Eviction

questions & answers

Question: My ex is remarried an in my home not paying with new husband van I evict them

Answer: When the question involves whether and how a person may be evicted, an important distinction is whether that person is a tenant or a guest. Under Arizona law, if the person is (or could be considered to be) entitled by a rental agreement – even just an oral agreement – to occupy the dwelling, then in theory that person is a tenant (A.R.S. 33-1310(16)) who thus has a right to be provided with 30 days advance written notice (A.R.S. 33-1375). Providing a person with 30 days notice is always the safest alternative. If the person is, in fact, a tenant, then only a judge can order that person’s eviction, and locking that person out before the rental agreement has terminated – for example, after 30 days has elapsed since receipt of a 30-day notice – will be unlawful unless and until the landlord first goes through the formal process of sending of a 5-day notice to the tenant, then filing a detailed eviction complaint with the court, then serving that complaint and a summons on a tenant, then convincing the judge to grant an eviction. However, if the person is merely an unwanted guest, then the Arizona Residential Landlord and Tenant Act (A.R.S. Title 33 Chapter 10) says the following: “A person who is a guest of a tenant who is not named on a written lease and who remains on the premises without the permission of the tenant or the landlord is not a lawful tenant and that person’s presence in or on the premises does not constitute residency or tenancy. A person who knowingly remains on the premises without the permission of the tenant or the landlord may be removed by a law enforcement officer at the request of the tenant or the landlord who is entitled to possession of the premises” (A.R.S. 33-1378).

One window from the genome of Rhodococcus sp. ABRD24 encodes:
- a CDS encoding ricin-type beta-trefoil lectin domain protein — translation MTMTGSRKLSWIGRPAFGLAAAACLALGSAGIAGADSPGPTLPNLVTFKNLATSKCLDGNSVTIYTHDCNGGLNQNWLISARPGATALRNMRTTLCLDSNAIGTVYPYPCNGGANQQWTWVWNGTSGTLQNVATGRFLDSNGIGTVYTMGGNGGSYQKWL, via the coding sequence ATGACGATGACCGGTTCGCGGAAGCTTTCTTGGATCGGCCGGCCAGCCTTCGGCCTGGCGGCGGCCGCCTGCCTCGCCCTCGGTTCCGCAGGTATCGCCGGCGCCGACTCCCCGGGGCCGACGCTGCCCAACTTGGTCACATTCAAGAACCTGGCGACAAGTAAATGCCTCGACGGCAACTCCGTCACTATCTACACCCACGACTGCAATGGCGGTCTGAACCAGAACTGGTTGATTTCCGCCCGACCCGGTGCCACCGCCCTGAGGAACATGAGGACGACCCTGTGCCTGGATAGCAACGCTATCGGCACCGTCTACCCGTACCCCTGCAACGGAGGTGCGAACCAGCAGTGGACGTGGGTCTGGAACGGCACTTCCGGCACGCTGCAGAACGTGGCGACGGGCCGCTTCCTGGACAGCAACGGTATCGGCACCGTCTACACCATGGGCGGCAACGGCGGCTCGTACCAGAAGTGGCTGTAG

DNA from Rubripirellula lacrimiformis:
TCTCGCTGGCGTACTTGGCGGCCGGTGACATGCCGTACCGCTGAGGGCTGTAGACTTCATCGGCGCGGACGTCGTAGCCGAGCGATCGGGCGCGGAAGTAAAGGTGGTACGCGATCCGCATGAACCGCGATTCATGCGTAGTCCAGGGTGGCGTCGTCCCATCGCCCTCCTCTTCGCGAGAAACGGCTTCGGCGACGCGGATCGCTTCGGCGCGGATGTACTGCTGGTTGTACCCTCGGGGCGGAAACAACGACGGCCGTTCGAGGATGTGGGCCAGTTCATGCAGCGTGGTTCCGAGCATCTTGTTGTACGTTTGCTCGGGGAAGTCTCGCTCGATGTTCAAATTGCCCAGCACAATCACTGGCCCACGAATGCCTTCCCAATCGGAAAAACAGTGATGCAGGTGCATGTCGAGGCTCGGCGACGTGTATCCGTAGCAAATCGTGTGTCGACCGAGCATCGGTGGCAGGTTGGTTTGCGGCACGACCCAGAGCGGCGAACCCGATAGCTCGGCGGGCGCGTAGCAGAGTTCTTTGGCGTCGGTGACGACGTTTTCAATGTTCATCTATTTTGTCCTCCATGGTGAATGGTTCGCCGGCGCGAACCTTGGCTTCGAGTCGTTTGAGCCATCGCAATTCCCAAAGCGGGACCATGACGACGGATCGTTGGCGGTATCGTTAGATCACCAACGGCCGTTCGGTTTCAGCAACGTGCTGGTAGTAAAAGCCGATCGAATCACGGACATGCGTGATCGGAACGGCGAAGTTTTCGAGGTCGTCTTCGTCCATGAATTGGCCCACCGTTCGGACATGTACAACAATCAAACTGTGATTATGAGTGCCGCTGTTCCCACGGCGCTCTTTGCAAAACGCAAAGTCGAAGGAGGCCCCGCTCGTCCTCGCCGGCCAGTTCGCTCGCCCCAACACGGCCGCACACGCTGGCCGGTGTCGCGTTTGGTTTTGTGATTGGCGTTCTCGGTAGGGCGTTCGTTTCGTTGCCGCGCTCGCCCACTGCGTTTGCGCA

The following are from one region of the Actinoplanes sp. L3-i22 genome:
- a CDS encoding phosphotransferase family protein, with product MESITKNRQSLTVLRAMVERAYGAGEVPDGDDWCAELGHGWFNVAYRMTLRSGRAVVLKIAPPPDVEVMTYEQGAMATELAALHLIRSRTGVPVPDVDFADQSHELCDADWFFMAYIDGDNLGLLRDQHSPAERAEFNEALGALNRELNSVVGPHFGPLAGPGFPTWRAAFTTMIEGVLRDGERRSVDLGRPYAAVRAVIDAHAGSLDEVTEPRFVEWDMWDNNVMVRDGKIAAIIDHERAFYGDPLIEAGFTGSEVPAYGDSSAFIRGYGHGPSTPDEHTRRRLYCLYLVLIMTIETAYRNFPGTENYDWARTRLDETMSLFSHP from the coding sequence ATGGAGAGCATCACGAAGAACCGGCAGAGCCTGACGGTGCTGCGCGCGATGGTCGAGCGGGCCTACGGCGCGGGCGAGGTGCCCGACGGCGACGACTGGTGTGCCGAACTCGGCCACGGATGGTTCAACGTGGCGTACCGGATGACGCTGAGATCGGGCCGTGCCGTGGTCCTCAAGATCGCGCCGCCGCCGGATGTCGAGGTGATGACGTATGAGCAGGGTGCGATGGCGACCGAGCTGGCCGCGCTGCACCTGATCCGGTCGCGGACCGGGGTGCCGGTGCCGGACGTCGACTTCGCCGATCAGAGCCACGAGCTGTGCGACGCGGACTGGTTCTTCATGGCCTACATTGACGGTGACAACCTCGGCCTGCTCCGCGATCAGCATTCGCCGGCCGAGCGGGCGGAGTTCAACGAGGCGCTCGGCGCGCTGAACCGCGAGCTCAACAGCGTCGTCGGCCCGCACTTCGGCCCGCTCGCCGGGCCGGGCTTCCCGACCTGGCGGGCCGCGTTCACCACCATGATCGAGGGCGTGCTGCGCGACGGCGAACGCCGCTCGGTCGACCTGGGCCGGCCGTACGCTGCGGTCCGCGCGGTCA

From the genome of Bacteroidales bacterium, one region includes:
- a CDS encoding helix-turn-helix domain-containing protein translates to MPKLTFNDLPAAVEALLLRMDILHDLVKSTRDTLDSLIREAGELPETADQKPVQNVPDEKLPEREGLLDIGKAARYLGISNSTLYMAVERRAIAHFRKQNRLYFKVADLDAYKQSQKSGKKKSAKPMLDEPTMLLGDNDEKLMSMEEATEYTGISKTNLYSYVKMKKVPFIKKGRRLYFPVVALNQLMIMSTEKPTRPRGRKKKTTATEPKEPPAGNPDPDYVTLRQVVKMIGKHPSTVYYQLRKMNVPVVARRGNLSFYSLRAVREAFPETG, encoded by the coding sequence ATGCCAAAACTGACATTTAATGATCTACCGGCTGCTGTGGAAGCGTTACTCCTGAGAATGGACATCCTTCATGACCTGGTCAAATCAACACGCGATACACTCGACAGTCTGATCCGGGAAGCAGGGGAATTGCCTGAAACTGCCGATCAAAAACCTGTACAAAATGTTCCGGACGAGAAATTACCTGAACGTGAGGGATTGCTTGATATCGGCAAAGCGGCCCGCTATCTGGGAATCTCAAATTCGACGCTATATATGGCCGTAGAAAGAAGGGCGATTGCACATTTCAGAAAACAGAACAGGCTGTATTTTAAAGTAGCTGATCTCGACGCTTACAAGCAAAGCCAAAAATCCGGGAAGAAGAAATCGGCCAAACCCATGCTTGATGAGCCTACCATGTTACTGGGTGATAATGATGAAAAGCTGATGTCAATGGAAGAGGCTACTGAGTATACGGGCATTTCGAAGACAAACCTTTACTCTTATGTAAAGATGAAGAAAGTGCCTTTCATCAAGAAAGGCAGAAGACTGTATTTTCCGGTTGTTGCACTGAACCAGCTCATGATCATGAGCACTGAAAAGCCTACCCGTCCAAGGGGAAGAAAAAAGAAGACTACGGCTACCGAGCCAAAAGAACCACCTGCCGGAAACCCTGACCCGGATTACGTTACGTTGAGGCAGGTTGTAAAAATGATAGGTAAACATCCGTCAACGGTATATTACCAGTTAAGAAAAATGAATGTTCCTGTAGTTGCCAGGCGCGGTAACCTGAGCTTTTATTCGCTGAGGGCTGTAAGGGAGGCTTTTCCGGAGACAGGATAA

QUESTIONS

  • My ex is remarried an in my home not paying with new husband van I evict them

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